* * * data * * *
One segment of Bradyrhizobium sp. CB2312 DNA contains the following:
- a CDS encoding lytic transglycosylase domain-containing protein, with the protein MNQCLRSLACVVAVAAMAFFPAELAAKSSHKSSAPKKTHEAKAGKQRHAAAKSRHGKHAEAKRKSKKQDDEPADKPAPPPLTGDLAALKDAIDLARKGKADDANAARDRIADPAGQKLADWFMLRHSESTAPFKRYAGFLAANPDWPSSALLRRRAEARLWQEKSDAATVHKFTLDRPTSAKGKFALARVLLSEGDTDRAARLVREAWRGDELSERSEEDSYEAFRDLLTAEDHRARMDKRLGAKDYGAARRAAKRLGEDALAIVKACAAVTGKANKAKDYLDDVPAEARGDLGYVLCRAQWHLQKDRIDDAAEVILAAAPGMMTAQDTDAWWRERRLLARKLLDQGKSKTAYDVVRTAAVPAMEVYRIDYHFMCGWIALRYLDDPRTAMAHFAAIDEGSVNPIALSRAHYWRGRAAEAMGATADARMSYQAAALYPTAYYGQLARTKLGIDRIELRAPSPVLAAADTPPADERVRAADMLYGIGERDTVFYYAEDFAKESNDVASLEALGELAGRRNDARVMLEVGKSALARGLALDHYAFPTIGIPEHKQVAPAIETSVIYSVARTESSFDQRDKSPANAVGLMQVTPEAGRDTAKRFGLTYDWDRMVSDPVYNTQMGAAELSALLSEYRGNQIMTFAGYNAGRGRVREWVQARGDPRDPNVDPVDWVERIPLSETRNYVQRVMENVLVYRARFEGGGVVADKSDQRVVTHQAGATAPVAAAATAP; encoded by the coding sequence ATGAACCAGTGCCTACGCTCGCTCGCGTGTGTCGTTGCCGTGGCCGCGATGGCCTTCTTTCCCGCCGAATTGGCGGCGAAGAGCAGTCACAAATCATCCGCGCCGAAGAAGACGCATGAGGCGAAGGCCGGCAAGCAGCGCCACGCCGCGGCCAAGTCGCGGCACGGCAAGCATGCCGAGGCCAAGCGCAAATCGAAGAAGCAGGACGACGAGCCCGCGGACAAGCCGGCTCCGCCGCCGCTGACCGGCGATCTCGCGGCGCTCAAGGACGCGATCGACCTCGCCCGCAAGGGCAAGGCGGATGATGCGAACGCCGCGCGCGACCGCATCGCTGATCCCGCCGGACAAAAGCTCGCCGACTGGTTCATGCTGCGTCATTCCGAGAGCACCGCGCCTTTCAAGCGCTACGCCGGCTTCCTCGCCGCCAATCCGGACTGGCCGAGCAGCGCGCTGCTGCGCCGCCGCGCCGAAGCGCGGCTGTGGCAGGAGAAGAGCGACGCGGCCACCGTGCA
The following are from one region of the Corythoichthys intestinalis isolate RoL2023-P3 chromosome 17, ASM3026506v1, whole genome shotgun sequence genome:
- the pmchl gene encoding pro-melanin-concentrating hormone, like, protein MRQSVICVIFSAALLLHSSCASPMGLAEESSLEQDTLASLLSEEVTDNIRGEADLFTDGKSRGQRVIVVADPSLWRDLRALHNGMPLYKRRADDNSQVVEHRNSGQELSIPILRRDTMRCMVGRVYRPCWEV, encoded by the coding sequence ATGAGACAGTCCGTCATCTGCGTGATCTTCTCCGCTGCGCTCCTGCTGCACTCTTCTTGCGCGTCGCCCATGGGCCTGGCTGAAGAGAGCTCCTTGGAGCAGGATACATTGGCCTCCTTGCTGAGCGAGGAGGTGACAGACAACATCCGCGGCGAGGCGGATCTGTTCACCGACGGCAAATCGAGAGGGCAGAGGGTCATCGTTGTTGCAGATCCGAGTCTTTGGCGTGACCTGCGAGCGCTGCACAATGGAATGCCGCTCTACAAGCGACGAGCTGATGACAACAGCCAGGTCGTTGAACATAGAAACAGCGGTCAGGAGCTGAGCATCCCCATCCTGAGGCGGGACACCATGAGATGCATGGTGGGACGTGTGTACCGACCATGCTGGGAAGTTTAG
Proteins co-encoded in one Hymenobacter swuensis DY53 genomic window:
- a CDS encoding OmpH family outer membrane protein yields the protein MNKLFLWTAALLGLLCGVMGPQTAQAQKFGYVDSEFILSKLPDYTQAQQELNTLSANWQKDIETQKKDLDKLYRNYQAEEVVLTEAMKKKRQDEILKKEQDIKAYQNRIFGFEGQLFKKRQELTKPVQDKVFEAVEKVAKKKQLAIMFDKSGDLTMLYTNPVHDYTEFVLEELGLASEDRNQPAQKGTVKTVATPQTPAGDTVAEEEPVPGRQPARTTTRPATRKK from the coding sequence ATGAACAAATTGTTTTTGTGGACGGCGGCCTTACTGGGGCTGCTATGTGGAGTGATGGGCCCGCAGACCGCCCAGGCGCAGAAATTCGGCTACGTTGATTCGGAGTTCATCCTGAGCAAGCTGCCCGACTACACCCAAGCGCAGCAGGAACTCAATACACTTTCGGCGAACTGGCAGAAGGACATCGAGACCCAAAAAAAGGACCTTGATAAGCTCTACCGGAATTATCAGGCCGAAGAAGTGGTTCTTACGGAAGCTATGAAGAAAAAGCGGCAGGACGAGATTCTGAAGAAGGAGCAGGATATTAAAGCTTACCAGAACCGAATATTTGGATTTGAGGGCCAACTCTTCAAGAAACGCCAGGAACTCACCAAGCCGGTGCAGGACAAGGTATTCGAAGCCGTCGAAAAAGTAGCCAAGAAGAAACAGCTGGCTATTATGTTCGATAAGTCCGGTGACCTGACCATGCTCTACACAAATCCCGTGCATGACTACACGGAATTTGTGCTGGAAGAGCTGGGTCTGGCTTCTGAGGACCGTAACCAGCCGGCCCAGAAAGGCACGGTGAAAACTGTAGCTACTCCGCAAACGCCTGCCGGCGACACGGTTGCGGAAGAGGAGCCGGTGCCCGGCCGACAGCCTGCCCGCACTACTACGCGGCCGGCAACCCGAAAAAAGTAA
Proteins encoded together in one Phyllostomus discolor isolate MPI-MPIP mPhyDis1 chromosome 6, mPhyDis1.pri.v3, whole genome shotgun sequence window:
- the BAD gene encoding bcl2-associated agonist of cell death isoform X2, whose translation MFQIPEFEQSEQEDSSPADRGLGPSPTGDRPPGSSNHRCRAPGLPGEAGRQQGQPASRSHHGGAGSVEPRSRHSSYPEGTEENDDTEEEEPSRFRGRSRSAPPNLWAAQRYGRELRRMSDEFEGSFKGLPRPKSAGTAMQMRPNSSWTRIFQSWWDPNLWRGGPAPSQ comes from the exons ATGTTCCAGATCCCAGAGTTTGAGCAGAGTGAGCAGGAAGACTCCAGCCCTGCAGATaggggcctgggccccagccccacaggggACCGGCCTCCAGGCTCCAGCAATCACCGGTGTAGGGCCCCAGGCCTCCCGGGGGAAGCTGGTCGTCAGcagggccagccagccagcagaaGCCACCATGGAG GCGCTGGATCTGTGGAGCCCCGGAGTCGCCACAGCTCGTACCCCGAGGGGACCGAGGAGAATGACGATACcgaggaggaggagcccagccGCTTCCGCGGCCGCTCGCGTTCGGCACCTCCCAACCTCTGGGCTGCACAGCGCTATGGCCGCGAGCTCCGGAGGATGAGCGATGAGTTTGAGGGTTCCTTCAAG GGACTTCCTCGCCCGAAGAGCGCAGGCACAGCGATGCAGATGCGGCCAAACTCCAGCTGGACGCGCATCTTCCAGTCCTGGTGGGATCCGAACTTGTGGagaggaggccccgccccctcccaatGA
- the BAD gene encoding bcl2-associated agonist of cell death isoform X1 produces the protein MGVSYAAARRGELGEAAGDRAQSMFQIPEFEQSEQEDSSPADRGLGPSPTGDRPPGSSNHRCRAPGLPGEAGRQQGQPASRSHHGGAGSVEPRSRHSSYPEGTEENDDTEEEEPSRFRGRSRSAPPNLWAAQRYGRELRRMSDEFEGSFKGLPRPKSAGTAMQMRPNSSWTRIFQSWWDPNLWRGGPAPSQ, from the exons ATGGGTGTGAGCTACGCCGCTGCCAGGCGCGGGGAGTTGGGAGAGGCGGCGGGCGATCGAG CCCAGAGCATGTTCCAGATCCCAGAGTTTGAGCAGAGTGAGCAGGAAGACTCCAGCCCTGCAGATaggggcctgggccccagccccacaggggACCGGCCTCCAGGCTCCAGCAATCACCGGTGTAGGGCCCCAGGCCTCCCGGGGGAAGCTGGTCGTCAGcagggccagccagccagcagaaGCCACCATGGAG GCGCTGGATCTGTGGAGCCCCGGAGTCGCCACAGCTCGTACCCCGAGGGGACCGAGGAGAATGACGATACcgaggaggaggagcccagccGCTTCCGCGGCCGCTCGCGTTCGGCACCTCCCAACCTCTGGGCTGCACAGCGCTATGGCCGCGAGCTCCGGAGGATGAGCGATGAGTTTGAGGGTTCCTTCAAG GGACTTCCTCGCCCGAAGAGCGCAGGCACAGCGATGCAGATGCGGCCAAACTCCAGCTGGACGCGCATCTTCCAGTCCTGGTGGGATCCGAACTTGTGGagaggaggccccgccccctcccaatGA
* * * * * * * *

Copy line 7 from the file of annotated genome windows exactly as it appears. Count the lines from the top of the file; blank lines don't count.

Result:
Proteins encoded together in one Phyllostomus discolor isolate MPI-MPIP mPhyDis1 chromosome 6, mPhyDis1.pri.v3, whole genome shotgun sequence window: